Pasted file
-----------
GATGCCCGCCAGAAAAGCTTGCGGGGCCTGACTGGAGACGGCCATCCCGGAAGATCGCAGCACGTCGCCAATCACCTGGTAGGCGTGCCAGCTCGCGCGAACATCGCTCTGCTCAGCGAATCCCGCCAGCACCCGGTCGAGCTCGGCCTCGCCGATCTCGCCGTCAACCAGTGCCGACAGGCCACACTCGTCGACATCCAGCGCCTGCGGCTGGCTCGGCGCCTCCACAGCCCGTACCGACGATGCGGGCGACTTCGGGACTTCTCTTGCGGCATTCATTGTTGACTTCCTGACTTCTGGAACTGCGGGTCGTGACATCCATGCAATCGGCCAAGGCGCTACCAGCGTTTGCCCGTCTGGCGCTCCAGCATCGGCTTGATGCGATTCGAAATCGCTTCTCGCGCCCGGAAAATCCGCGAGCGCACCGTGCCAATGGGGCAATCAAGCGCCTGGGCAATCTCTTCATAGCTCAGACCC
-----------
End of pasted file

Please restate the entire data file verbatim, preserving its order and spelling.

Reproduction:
GATGCCCGCCAGAAAAGCTTGCGGGGCCTGACTGGAGACGGCCATCCCGGAAGATCGCAGCACGTCGCCAATCACCTGGTAGGCGTGCCAGCTCGCGCGAACATCGCTCTGCTCAGCGAATCCCGCCAGCACCCGGTCGAGCTCGGCCTCGCCGATCTCGCCGTCAACCAGTGCCGACAGGCCACACTCGTCGACATCCAGCGCCTGCGGCTGGCTCGGCGCCTCCACAGCCCGTACCGACGATGCGGGCGACTTCGGGACTTCTCTTGCGGCATTCATTGTTGACTTCCTGACTTCTGGAACTGCGGGTCGTGACATCCATGCAATCGGCCAAGGCGCTACCAGCGTTTGCCCGTCTGGCGCTCCAGCATCGGCTTGATGCGATTCGAAATCGCTTCTCGCGCCCGGAAAATCCGCGAGCGCACCGTGCCAATGGGGCAATCAAGCGCCTGGGCAATCTCTTCATAGCTCAGACCC